Brooklyn Boro

Squadron, other officials urge de Blasio to add Lunar New Year as school holiday

Asian-Americans Are 15 Percent of City’s P.S. Students

June 10, 2015 Brooklyn Daily Eagle
Officials and the Asian-American community rallied at City Hall in March to urge the city to designate the Lunar New Year as an official school holiday. Photo by Yuh-line Niou
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State Sen. Daniel Squadron, Assemblymember Ron Kim, U.S. Rep. Grace Meng and Councilmember Margaret Chin recently urged Mayor Bill de Blasio to add Lunar New Year as a school holiday.

A letter signed by more than 40 elected officials and community advocates asked de Blasio to meet with the group to discuss the results of a Department of Education (DOE) analysis of the city’s student body and to keep a campaign pledge he made to include Lunar New Year.      

“You made a pledge, both before your election and after becoming mayor, to add Lunar New Year to the school calendar as a holiday,” the letter reads. “As your policy stands today, children must miss class when celebrating their most important cultural celebration.”

“We look forward to sitting down with your administration to review the DOE analysis, and to make progress on adding Lunar New Year as a school holiday for the 2015-16 calendar.”

The Brooklyn elected officials who signed the letter include the aforementioned state Sen. Squadron (D-Downtown Brooklyn-Lower Manhattan), U.S. Rep. Carolyn Maloney (D-Manhattan-Queens-Williamsburg), U.S. Rep. Jerrold Nadler (D-Manhattan-Borough Park-Gravesend-Kensington), U.S. Rep. Nydia Velazquez (D-Bushwick-Red Hook-Sunset Park), Brooklyn Borough President Eric Adams and state Sen. Marty Golden (R-Bay Ridge-Dyker Heights-Bensonhurst).

In March, de Blasio released the 2015-16 school calendar without including Lunar New Year (also known as Chinese New Year) as a school holiday, despite his public pledges to do so. In a meeting later that month, administration officials promised some of the above-mentioned elected officials a detailed DOE analysis on including Lunar New Year as a school holiday for completion in May.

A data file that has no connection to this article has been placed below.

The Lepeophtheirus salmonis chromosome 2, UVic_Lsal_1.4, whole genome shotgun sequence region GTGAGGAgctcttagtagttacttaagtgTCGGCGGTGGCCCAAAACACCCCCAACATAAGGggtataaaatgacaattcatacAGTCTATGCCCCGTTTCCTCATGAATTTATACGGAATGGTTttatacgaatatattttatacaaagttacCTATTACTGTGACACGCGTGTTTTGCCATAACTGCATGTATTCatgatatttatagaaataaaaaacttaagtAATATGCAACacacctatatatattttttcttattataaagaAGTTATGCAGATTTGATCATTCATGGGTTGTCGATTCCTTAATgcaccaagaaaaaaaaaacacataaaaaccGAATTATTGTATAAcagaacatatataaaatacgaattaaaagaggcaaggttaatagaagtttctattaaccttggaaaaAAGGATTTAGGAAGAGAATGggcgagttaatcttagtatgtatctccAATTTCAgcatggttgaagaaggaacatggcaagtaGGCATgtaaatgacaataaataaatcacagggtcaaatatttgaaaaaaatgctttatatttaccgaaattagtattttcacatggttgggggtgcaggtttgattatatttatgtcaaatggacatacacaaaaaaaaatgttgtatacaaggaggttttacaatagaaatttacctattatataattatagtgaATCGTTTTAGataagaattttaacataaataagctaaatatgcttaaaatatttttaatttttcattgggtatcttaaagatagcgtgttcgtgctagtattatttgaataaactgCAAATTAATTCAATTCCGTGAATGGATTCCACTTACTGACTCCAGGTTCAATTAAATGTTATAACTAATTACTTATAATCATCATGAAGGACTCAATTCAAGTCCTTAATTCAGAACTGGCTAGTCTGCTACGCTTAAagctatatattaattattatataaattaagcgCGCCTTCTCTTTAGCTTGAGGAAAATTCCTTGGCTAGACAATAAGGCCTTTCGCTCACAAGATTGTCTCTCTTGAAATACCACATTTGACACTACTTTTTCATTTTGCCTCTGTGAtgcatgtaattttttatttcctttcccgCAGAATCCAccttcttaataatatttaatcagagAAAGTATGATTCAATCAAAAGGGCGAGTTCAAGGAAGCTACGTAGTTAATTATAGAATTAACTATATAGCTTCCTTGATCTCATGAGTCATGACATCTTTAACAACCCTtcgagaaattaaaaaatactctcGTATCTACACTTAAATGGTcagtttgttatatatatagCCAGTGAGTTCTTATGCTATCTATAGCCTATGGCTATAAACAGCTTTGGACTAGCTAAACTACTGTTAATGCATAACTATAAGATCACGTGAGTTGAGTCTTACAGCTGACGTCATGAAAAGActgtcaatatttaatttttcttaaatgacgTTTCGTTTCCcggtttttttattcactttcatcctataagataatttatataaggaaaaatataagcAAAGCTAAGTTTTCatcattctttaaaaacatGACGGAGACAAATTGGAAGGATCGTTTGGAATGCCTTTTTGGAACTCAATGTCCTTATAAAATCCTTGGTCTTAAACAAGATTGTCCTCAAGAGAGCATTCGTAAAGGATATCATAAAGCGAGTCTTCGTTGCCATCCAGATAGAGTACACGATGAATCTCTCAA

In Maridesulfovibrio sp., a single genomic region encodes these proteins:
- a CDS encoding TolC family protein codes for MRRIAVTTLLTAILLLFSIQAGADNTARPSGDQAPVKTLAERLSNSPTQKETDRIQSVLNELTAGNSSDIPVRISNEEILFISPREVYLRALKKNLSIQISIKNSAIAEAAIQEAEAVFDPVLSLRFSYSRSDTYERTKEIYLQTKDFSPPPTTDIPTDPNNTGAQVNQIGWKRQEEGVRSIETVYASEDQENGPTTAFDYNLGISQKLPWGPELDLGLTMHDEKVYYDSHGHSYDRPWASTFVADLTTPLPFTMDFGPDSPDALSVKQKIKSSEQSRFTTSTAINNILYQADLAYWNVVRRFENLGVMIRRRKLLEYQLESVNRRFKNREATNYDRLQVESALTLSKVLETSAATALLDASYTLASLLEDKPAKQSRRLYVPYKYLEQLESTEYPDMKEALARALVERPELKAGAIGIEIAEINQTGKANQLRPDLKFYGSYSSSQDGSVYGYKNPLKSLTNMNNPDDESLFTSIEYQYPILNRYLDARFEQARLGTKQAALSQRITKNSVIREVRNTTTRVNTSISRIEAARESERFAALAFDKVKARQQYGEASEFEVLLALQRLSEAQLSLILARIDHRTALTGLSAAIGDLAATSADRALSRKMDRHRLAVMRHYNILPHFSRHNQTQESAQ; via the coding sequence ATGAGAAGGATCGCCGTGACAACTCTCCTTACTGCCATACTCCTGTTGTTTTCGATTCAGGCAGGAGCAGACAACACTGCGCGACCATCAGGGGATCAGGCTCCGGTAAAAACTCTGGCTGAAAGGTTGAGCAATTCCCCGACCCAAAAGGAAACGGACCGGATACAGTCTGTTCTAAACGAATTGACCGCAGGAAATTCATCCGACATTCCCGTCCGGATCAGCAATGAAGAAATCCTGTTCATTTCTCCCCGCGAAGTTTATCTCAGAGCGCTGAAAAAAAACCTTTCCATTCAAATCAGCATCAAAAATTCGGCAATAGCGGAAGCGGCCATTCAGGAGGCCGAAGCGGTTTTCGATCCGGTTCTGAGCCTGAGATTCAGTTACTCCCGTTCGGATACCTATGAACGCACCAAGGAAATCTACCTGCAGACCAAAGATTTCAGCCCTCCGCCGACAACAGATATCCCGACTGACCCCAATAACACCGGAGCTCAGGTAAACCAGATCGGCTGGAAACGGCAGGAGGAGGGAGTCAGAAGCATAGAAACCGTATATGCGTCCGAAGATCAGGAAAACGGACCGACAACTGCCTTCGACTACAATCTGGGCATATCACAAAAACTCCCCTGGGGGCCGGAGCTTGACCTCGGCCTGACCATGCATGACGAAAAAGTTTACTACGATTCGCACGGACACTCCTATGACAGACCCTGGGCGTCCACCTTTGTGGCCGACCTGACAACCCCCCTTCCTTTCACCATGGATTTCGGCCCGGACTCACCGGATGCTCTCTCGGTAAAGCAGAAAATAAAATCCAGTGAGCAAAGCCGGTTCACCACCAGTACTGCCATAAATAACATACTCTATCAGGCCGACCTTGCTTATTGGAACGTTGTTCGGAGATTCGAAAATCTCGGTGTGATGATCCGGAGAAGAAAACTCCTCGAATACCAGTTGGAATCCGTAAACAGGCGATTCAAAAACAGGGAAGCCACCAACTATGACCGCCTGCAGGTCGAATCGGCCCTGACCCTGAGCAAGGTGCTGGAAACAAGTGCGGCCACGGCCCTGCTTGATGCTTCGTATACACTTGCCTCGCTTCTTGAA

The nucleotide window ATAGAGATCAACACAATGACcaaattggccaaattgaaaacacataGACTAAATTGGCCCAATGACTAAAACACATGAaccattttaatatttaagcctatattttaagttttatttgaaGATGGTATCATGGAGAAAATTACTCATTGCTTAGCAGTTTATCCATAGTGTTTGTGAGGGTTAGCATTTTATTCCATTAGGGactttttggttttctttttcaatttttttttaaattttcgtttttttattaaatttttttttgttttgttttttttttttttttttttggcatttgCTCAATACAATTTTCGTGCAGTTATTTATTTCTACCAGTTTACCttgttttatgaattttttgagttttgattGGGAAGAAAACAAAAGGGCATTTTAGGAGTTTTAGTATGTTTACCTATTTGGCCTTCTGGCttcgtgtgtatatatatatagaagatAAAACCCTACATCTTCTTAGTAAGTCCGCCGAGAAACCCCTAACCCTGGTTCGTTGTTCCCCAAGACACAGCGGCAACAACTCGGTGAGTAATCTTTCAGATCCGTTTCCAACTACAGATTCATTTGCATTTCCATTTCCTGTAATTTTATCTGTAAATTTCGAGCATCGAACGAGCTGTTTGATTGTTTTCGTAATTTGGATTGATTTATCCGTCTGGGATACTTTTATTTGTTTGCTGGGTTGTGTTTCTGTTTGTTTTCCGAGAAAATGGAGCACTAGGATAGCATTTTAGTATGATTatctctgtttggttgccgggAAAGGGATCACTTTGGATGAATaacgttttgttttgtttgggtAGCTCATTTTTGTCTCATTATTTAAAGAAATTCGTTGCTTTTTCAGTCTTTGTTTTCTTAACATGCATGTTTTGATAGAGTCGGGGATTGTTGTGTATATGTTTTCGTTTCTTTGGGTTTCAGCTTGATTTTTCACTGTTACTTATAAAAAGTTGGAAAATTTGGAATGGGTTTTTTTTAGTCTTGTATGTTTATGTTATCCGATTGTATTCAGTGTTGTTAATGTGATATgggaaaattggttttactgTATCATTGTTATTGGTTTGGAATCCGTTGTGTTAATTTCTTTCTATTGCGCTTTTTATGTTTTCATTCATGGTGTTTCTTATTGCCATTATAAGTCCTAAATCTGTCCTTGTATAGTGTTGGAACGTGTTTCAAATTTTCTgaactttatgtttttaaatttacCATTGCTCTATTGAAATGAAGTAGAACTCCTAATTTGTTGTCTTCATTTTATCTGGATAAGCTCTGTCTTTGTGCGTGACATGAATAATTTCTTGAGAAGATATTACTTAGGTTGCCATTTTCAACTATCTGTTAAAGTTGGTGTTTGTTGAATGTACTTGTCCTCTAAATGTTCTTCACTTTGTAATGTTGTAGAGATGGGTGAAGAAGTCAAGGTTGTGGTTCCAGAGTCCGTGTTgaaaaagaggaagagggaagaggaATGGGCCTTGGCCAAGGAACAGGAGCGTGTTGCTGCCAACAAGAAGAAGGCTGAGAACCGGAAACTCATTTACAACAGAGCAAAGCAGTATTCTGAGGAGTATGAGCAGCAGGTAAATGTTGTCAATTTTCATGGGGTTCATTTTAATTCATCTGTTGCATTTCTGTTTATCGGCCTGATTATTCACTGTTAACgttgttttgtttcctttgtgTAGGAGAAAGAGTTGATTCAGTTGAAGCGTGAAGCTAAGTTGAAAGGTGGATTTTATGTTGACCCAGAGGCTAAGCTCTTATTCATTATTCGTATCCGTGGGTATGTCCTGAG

Asian-American students comprise approximately 15 percent of all public school students in New York City. Absentee rates in some schools have been reported to be as high as 80 percent on Lunar New Year. In 2014, Kim and Squadron passed legislation requiring DOE to consider closing schools if a holiday is likely to result in “a considerable proportion” of students being absent. Lunar New Year falls on a school day next year on Feb. 8, 2016.

“The administration should not wait another year to keep its promises on Lunar New Year,” Squadron said. “In addition to the mayor’s pledge to implement a Lunar New Year school holiday, the administration said it would engage in May — now it’s June.”

“The Asian Lunar New Year is the most important holiday of the year for the Asian-American community, and it’s time and appropriate for the Department of Education to recognize this and close the schools on this important holiday and allow families to celebrate the Lunar New Year together,” Nadler said.

The borough president additionally supports adding the holiday.

“Our students who observe Lunar New Year should not have to choose between their cultural and educational obligations,” Adams said. “I stand with my elected colleagues and advocates who are working to make this important observance a school holiday.”

Golden said, “Our city is rich with much Asian culture and heritage, and it is only fair that we recognize fully the special meaning of this holiday. It should no longer be necessary for our school children and teachers, to miss a day of school and work respectively, to celebrate Lunar New Year.”

-Information from Squadron’s Office


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